These developers must be asked to wait until the Centre Plan is in place and we have time to consider that there are many buildings of great value at stake here.

Its time to say no to special treatment for developers who want exceptional development approvals and to demand that the city develop specific criteria for controlling when demolition permits may be issued.


Halifax's municipal government has a long history of ignoring the common and breaking the rules. In 1986 it allowed the demolition of the Hart House and several working class Victorian row houses on Summer St despite a petition with 18,000 signatures of citizens who objected. Halifax then permitted the 21-storey Summer Gardens to be built and negotiated set-backs and gazebos in concession. Dalhousie University had been left the buildings but then sold them to the developer. Isn't it time to stop trashing the neighbourhood? (photo-Alvin Comiter)

Centre Plan – The Good, the Bad and the Just Plain Stupid

There’s one good change for the Halifax Common in the draft Centre Plan but the rest seems like more bad news…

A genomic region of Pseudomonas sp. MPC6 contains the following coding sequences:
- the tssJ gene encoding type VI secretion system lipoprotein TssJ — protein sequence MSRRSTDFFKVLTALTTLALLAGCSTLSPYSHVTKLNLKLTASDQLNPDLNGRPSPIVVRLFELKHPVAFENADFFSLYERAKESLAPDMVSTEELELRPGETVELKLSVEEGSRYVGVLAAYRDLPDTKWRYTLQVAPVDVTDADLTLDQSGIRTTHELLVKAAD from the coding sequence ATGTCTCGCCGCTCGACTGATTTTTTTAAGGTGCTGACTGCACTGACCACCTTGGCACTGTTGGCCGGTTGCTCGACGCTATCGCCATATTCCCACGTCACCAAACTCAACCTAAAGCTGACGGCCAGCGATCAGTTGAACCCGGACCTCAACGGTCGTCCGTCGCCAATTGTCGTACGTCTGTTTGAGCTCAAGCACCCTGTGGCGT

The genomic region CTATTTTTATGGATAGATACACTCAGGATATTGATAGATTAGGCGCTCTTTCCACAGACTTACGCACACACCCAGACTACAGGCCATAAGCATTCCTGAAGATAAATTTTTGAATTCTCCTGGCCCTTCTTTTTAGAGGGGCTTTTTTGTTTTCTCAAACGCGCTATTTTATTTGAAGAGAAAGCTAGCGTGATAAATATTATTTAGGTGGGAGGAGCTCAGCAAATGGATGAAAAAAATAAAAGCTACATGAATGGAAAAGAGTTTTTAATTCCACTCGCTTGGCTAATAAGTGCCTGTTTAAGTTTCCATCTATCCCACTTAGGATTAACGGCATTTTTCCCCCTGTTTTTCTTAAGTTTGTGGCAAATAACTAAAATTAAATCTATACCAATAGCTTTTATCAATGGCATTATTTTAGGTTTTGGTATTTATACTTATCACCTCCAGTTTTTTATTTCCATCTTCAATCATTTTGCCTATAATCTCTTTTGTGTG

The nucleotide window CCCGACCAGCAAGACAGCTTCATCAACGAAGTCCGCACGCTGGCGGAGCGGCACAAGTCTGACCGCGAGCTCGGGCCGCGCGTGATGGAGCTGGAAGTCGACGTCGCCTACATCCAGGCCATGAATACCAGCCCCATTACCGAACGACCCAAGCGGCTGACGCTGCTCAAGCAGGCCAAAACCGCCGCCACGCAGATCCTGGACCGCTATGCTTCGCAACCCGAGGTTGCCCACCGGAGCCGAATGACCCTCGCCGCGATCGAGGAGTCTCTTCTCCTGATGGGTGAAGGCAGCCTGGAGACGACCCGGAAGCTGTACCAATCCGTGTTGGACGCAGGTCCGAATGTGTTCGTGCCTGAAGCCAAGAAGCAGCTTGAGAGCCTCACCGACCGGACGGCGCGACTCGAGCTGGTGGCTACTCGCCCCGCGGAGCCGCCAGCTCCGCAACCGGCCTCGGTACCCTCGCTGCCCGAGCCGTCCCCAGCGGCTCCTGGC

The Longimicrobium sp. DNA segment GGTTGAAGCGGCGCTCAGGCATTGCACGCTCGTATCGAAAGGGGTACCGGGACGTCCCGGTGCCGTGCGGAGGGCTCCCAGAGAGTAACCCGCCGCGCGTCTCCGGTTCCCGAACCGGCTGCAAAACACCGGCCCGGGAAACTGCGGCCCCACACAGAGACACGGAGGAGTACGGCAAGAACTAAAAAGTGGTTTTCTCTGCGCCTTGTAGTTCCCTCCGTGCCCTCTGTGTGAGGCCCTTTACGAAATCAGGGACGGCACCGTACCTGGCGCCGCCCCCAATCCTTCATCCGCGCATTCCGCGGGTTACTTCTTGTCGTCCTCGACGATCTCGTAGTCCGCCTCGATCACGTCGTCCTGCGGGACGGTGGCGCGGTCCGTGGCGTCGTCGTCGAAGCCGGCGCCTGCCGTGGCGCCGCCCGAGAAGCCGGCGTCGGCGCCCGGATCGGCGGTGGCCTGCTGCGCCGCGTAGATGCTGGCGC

The Good
The draft Centre Plan designates the Halifax Common a “Cultural Landscape” (p 54) but now it needs to make it meaningful by adopting the 1994 Halifax Common Plan as part of the Municipal Planning Strategy so the primary goals to not give up and to re-capture open space on Halifax’s Common are met not just platitudes.

The Bad
Robie Street and a dozen other streets such as Cunard, Agricola, Chebucto are designated as “Corridors” with a goal of “redevelopment of new housing, commercial spaces and job opportunities in mixed use buildings” (p 96). By increasing permitted building heights to 4-6 storeys along Robie Street, the Centre Plan will create an incentive for developers to chew through a long-established, small-scale, mixed-use, Continue reading

HRM Planning Jamboree – Developers Take a Lesson from The Donald

 Mr. Trump in 1980 with a model of Trump Tower. Though it was built with 58 floors, he billed it as having 68 floors. Credit Don Hogan Charles/The New York Times

Mr. Trump in 1980 with a model of Trump Tower. Though it was built with 58 floors, he billed it as having 68 floors. Credit Don Hogan Charles/The New York Times